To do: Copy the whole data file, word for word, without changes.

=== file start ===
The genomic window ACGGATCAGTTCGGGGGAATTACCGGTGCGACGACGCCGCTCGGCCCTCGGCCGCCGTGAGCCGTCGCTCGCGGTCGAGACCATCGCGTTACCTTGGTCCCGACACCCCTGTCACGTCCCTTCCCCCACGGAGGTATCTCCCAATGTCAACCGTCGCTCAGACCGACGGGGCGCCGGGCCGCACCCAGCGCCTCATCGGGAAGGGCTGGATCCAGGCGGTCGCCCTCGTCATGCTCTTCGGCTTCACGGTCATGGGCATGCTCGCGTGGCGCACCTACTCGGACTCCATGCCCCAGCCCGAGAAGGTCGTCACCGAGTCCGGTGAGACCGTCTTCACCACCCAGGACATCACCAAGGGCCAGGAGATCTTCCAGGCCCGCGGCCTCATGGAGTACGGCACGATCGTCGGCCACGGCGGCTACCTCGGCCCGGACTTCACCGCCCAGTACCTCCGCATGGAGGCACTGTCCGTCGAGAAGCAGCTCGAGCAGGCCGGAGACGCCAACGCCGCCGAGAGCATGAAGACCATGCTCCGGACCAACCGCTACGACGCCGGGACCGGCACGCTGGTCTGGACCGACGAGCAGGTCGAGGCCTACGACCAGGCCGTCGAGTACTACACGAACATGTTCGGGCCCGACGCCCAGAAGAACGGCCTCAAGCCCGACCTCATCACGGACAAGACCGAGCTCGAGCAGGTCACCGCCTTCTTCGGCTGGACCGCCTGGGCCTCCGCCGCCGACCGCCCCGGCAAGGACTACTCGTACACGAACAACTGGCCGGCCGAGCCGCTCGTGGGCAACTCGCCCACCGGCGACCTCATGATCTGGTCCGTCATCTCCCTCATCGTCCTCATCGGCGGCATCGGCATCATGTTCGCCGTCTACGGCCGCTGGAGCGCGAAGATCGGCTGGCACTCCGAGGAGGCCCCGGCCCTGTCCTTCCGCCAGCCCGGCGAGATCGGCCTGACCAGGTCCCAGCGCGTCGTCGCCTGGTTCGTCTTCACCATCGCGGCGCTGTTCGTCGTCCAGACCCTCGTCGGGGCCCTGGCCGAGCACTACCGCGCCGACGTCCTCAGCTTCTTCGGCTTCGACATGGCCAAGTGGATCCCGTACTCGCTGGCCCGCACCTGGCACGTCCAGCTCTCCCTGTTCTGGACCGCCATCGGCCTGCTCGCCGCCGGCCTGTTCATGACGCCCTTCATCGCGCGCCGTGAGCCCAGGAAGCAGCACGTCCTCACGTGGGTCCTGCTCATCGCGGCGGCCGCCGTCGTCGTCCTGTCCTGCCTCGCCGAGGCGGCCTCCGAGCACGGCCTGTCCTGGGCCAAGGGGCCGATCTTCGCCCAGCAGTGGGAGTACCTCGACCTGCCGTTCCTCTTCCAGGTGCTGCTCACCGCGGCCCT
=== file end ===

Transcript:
The genomic window ACGGATCAGTTCGGGGGAATTACCGGTGCGACGACGCCGCTCGGCCCTCGGCCGCCGTGAGCCGTCGCTCGCGGTCGAGACCATCGCGTTACCTTGGTCCCGACACCCCTGTCACGTCCCTTCCCCCACGGAGGTATCTCCCAATGTCAACCGTCGCTCAGACCGACGGGGCGCCGGGCCGCACCCAGCGCCTCATCGGGAAGGGCTGGATCCAGGCGGTCGCCCTCGTCATGCTCTTCGGCTTCACGGTCATGGGCATGCTCGCGTGGCGCACCTACTCGGACTCCATGCCCCAGCCCGAGAAGGTCGTCACCGAGTCCGGTGAGACCGTCTTCACCACCCAGGACATCACCAAGGGCCAGGAGATCTTCCAGGCCCGCGGCCTCATGGAGTACGGCACGATCGTCGGCCACGGCGGCTACCTCGGCCCGGACTTCACCGCCCAGTACCTCCGCATGGAGGCACTGTCCGTCGAGAAGCAGCTCGAGCAGGCCGGAGACGCCAACGCCGCCGAGAGCATGAAGACCATGCTCCGGACCAACCGCTACGACGCCGGGACCGGCACGCTGGTCTGGACCGACGAGCAGGTCGAGGCCTACGACCAGGCCGTCGAGTACTACACGAACATGTTCGGGCCCGACGCCCAGAAGAACGGCCTCAAGCCCGACCTCATCACGGACAAGACCGAGCTCGAGCAGGTCACCGCCTTCTTCGGCTGGACCGCCTGGGCCTCCGCCGCCGACCGCCCCGGCAAGGACTACTCGTACACGAACAACTGGCCGGCCGAGCCGCTCGTGGGCAACTCGCCCACCGGCGACCTCATGATCTGGTCCGTCATCTCCCTCATCGTCCTCATCGGCGGCATCGGCATCATGTTCGCCGTCTACGGCCGCTGGAGCGCGAAGATCGGCTGGCACTCCGAGGAGGCCCCGGCCCTGTCCTTCCGCCAGCCCGGCGAGATCGGCCTGACCAGGTCCCAGCGCGTCGTCGCCTGGTTCGTCTTCACCATCGCGGCGCTGTTCGTCGTCCAGACCCTCGTCGGGGCCCTGGCCGAGCACTACCGCGCCGACGTCCTCAGCTTCTTCGGCTTCGACATGGCCAAGTGGATCCCGTACTCGCTGGCCCGCACCTGGCACGTCCAGCTCTCCCTGTTCTGGACCGCCATCGGCCTGCTCGCCGCCGGCCTGTTCATGACGCCCTTCATCGCGCGCCGTGAGCCCAGGAAGCAGCACGTCCTCACGTGGGTCCTGCTCATCGCGGCGGCCGCCGTCGTCGTCCTGTCCTGCCTCGCCGAGGCGGCCTCCGAGCACGGCCTGTCCTGGGCCAAGGGGCCGATCTTCGCCCAGCAGTGGGAGTACCTCGACCTGCCGTTCCTCTTCCAGGTGCTGCTCACCGCGGCCCT